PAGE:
March by the numbers.

Below are the numbers for March, including what we spent.  We were in the Bahamas for the entire month.

Yes!  Another low month!  We are loving the Bahamas and are budget is loving it too.  Here we go:

Days under way: 14

Nautical miles covered: 311.89

Number of countries: 1 (Bahamas)

Nights at anchor: 30

Nights on a mooring: 1

Expenses:

Groceries/Non-food Groceries: $175.53

Diesel/Gasoline: $64.00 (15 gallons in Rock Sound, Eleuthera)

Medical: $90.00 (prescriptions)

Cell phone and internet (2 phones, iCloud storage, Garmin inReach subscription, and myislandwifi because the T-Mobile service is so slow in the Bahamas): $219.26.

Ice: $9.00

Restaurants/Entertainment: $118.00

New York Times subscription: $20.20

Mooring ball for one night: $25.00

Non-Owners Auto Insurance policy for six months: $74.80

Random: $22.88.  Trash disposal in Georgetown, one Kindle book, and plastic scrapers.   

Total: $818.64

September, 2018 through March 2019 monthly average: $4,055.33

Rudder Cut Cay and Little Farmers Cay.

As we head north we are trying to sail on the shallower Exuma Banks side as much as we can so we can enjoy the beautiful colors of the water.  To get from Leaf Cay to Rudder Cut Cay we were going to need to go around the Pimlico Cays which have low water depths of under 4′ (which is less than our draft).  Additionally, the chart indicated that the sand shifted so it was possible it could be shallower.

After asking about it on a Facebook group we belong to, we were encouraged by our friends on S/V Duchess who had been through the area a few weeks earlier with a draft 2″ deeper than ours.  High tide was in our favor so we decided to go for it, and we were glad we did.  It was a nice route, and once again it boosted our confidence a bit.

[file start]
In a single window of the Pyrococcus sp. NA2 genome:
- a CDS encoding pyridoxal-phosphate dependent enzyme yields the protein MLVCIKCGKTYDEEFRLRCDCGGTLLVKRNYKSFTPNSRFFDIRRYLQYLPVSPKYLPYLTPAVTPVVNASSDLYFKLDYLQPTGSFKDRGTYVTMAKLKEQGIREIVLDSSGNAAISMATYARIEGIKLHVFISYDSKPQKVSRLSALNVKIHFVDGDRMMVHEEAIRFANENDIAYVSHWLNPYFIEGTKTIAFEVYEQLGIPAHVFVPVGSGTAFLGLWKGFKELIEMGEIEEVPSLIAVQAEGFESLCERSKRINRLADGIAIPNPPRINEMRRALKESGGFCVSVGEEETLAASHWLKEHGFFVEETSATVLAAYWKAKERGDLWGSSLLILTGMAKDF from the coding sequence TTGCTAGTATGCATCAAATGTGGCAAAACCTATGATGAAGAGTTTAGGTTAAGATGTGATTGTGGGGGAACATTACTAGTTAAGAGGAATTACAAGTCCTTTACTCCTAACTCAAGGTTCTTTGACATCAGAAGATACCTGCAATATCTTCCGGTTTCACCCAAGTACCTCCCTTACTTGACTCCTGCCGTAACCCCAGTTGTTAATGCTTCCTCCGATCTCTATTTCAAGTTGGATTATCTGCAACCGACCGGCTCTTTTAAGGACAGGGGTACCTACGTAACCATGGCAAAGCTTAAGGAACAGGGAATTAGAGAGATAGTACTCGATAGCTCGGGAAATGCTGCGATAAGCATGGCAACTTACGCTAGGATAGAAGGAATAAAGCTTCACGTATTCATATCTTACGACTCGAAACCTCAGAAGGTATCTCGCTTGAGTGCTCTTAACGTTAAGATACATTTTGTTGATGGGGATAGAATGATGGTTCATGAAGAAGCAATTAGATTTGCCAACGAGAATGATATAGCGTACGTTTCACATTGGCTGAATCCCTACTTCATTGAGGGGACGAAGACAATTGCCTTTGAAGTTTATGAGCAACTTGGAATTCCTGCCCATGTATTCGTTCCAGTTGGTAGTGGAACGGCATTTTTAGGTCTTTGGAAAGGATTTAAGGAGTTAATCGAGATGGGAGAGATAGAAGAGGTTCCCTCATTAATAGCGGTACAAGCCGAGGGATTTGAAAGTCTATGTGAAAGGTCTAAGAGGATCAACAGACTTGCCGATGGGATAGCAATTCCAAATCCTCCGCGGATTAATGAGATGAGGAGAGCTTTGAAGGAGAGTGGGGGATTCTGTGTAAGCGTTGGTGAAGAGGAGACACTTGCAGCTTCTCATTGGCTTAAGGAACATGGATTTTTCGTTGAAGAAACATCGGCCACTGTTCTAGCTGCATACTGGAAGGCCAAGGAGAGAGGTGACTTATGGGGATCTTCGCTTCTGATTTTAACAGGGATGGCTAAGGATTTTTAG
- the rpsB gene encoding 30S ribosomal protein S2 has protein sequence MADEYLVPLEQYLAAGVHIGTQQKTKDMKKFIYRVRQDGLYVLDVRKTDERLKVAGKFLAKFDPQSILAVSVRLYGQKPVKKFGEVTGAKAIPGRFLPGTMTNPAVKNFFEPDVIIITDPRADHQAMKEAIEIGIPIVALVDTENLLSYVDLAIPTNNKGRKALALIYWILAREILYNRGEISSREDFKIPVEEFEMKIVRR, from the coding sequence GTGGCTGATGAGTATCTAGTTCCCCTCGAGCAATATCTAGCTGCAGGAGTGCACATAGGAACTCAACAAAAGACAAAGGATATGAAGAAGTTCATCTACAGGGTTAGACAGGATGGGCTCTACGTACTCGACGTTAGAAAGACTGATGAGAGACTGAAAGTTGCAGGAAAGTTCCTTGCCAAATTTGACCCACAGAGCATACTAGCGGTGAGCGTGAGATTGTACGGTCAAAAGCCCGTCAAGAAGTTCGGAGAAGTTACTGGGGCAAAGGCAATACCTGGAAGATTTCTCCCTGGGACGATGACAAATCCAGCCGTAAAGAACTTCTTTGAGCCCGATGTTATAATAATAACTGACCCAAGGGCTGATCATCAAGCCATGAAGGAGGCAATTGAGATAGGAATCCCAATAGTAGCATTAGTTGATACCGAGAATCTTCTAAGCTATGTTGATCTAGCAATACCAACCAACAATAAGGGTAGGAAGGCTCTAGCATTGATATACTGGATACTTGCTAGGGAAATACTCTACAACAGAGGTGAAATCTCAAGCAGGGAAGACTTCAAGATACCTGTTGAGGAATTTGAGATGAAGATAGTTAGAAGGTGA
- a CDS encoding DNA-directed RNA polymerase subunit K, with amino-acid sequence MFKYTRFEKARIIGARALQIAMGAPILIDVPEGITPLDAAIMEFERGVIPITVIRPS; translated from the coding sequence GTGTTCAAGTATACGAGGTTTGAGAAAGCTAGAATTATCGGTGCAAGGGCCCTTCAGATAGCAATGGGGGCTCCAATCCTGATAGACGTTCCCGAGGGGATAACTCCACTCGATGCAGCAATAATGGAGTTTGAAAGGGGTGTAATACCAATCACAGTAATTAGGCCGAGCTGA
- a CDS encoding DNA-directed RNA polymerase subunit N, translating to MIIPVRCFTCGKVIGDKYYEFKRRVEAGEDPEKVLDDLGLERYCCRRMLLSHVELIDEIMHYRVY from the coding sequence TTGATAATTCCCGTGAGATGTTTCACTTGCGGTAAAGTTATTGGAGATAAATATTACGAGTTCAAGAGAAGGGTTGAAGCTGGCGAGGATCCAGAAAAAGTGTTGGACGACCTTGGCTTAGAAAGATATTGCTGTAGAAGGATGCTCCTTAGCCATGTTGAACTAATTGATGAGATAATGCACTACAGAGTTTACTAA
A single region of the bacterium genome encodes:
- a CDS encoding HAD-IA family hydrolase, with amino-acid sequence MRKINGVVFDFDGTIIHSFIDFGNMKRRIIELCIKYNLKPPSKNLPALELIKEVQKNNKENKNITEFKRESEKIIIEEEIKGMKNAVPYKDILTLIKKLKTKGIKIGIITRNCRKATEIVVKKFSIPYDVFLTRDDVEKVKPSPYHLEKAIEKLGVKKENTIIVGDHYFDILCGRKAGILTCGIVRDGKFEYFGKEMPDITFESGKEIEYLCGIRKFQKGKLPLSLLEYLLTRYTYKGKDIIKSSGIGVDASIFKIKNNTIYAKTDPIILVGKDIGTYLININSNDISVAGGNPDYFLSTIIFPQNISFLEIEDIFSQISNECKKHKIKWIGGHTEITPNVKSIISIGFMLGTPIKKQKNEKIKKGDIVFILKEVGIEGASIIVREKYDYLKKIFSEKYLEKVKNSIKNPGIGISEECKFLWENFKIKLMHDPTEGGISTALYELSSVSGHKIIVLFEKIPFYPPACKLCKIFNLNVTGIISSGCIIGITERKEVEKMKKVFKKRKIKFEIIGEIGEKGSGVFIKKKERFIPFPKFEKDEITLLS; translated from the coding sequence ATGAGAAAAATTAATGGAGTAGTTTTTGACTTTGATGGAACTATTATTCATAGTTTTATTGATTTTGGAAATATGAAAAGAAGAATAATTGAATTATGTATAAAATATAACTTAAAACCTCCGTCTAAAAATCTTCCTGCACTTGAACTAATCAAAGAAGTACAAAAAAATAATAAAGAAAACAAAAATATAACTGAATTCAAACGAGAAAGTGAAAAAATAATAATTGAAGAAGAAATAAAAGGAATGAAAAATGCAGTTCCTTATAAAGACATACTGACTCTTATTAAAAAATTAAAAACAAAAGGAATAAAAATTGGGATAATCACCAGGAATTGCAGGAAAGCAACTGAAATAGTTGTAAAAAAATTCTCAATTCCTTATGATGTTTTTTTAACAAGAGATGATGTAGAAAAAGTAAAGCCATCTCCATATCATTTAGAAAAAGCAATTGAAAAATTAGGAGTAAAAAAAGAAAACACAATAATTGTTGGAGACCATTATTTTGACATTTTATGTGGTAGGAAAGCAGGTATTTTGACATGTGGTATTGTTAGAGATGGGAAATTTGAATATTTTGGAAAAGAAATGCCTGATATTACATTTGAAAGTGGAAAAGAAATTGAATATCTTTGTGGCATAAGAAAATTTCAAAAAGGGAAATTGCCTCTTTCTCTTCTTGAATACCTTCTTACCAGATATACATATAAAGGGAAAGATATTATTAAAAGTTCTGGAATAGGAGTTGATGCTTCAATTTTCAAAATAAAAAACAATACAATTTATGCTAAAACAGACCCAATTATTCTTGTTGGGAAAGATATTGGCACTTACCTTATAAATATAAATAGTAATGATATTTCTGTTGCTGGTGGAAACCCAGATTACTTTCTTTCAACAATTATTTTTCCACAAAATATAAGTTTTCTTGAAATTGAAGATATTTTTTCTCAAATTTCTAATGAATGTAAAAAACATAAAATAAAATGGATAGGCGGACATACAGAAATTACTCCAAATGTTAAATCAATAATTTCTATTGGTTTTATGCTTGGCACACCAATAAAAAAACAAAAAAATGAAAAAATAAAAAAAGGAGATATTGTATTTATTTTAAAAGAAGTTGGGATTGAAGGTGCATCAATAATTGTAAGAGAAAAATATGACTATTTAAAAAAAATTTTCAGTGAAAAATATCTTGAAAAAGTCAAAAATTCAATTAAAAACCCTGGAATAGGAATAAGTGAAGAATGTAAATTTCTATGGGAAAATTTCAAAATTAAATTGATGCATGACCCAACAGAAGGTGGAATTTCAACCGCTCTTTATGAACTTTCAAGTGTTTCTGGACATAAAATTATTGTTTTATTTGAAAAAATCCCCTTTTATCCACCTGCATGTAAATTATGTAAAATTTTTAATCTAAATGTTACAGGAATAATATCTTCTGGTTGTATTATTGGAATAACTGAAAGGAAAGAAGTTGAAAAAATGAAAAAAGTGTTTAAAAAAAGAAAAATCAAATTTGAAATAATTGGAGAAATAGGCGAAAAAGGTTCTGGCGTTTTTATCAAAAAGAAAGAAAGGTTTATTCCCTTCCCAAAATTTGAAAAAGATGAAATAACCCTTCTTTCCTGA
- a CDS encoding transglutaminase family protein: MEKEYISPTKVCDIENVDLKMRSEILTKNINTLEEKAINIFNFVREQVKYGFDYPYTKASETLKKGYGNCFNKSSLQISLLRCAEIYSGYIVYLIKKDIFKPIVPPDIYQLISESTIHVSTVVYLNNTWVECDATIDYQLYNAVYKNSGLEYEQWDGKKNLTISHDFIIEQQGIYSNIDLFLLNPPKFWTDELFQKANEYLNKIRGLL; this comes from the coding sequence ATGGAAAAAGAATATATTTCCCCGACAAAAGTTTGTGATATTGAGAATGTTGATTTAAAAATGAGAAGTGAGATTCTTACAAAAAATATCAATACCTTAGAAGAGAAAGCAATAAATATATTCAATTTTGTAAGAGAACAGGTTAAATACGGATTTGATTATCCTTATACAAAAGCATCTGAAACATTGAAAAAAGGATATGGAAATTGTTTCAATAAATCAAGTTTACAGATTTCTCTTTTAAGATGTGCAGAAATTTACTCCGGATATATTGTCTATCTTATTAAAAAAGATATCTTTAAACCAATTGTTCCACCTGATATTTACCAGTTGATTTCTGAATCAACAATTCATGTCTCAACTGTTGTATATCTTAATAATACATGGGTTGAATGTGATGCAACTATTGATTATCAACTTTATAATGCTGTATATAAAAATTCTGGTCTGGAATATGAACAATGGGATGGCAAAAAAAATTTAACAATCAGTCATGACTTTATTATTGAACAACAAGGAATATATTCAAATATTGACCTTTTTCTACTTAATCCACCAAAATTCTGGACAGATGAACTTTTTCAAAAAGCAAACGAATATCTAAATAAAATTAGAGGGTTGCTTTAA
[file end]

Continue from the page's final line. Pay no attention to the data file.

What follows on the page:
Dropping the anchor at Rudder Cut Cay, we found to our delight that we had it all to ourselves.  That hasn’t happened since we left the Abacos.  We were a bit surprised because Rudder Cut Cay offered good protection from a strong front that was going to be passing through, but no one joined us until the day we left.  Works for us!

Rudder Cut Cay is a private island owned by David Copperfield.  While we weren’t allowed to walk on the beach, we were still able to enjoy one of the prettiest anchorages that we have seen on this trip.

Continue reading “Rudder Cut Cay and Little Farmers Cay.”

Iguanas!

Our first stop after leaving Georgetown was Lee Stocking Island.  After motoring out of Georgetown harbor, we enjoyed a lovely downwind sail to Rat Cay Cut.  We motored through the cut (better safe than sorry), but then switched off the engine again and sailed the rest of the way to the anchorage.

As we ghosted between cays and over shallows, I marveled at how much more confidence we’ve gained over the past seven months (wow – can’t believe it’s been that long already!).  It’s a little thing, but I’ve wanted to sail into Block Island’s Great Salt Pond for awhile.  We sailed in once with Little Bristol, but we had the outboard on (in neutral) just in case.  After this sail, I looked at Jeff and said there is absolutely no reason why we can’t sail into the Pond this summer.  We had just sailed between unfamiliar rock islands that are narrower than Block Island’s entrance.  We’ve had the skills for awhile – we just lacked the confidence.  Now we KNOW we can do it.

On our way to Lee Stocking Island:

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Dropping the anchor at Lee Stocking Island, we were joined several hours later by our friends from S/V Lone Star and their guests.  Over the next few days we enjoyed nightly card games on Lone Star, floating on our noodles in the beautiful water, and exploring the abandoned facilities on the island.

Lee Stocking Island was the home of the Caribbean Marine Research Center which was one of six National Undersea Research Centers affiliated with NOAA.  The facility was one of the most productive marine laboratories in the world until it closed due to funding cuts in 2012.  All of the research buildings and residences remain, along with an airstrip, slowly being reclaimed by nature.  It was eerie walking around in what was essentially a tiny abandoned village.